You probably know Equinox for its luxury gyms – some people pay up to $300 a month to access them – but the fitness brand is looking for new ways to improve the health and wellbeing of its members and guests. .

This month, Equinox launched a program called The Art + Science of Sleep by Equinox Hotelswhich they describe as a “science-backed” approach to helping clients achieve deep, restful sleep.

The package costs $1,850 and includes a two-night stay at their Hudson Yards location as well as two wave table and cryotherapy experiences. The program will last from March 13 to April 1.

The hotel room includes:

  • Bedside panel to control room temperature, light and general ambience
  • Free access to a yoga mat and other stretching materials
  • Sleep-related products to buy, including tart cherry juice and CBD oil
  • Morning and evening body washes to wake you up or get you ready for bed

The hotel room at the Equinox Hotel at Hudson Yards is all about improving your sleeping experience.

Renee Onque

The Equinox hotel also offers a range of spa treatments dedicated to better sleep. All year round, they offer services such as intravenous drips, cryotherapy, a wave table and access to an infrared sauna.

Do spa services that promise better sleep actually work?

In honor of National Sleep Awareness Month, I went to the Equinox Hotel’s Hudson Yards location here in New York, to try out two of the spa services and see how effective they are at inducing sleep. sleep.

I started with the infrared sauna which aims to reduce inflammation and eliminate toxins from the body. Hot and cold dips, like saunas and cryotherapy, “help improve circulation, soothe sore muscles and release the hormone cortisol, which can improve sleep quality,” according to Equinox.

The hotel sauna typically reaches between 120 and 130 degrees Fahrenheit and has infrared lights on the ceiling.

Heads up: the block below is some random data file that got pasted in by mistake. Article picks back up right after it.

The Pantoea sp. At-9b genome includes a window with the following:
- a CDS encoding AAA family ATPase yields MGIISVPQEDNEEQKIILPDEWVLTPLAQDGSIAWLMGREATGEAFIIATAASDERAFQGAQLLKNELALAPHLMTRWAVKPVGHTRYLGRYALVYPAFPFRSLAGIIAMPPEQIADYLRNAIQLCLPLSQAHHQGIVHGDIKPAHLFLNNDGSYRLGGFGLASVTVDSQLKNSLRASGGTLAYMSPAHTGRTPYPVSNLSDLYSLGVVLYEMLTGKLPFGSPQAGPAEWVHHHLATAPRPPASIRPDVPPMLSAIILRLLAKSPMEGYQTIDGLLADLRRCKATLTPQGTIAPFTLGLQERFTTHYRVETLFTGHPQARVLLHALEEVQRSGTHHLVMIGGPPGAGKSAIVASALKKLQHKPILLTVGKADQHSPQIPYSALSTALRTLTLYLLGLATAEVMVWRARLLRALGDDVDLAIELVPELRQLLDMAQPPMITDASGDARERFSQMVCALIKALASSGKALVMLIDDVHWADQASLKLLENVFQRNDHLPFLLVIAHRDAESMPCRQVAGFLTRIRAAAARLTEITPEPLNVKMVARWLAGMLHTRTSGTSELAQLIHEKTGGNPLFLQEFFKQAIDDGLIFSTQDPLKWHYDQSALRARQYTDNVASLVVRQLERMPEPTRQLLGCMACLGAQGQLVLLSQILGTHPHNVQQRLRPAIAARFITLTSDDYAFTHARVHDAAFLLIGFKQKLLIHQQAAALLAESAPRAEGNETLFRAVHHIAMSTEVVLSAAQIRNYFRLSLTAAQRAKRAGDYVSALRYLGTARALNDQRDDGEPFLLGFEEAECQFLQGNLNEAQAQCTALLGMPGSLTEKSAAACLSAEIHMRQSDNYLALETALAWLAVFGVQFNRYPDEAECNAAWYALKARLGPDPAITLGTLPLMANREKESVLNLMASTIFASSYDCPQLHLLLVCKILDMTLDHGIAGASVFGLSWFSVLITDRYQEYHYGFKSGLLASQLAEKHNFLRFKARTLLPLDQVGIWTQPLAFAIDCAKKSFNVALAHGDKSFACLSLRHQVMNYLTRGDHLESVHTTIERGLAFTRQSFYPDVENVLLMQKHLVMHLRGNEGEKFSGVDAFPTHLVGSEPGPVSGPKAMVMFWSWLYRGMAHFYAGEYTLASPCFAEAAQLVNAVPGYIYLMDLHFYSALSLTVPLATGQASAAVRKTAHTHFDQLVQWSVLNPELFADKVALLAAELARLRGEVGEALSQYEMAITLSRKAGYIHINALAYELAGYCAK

The infrared sauna aims to reduce inflammation and eliminate toxins from the body.

Renee Onque

I chose to sit down at first, but after about 15 minutes the heat was so relaxing that I grabbed a towel to lay on. My time in the sauna was actually quite effective in getting me to sleep, although that’s not its main benefit.

I had to take a quick shower afterwards, not only because I was sweaty, but also because I needed to wake up a bit.

One of the spa staff told me that most people only experience sleepiness after receiving an aftercare service like the wave table.

But the sauna alone managed to tire me out, so I’d rate its ability to induce sleep at 8/10.

30 minutes in the infrared sauna will cost you $45.

The next step ? 30 minutes on a wave table, which can be described as an immersive waterbed. Equinox claims that just 30 minutes on their wavetable can replace three hours of sleep.

And although the bed doesn’t move, you are given headphones that play frequencies to match your brain waves, which gave me a bit of a headache at first.

The wavetable is paired with headphones that provide sound therapy.

Renee Onque

I quickly realized that the frequencies matched the intensity of my own thoughts. I tested this by switching between thoughts that made me anxious and those that calmed me down.

When I thought about stressful things, my head felt like it was racing. But my mind was clear and peaceful when I focused on relaxing. It was only then that the wavetable put me to sleep, but not a very deep sleep.

Interestingly enough, when the 30 minutes passed, I actually felt more tired. Maybe it was because I was starting to go into a deep sleep phase just as the session was ending.

I would say that given the headache during, and the drowsiness that followed, I would give the wave table a 5/10. This experience is $60 for a 30 minute session.

I slept for almost 12 hours

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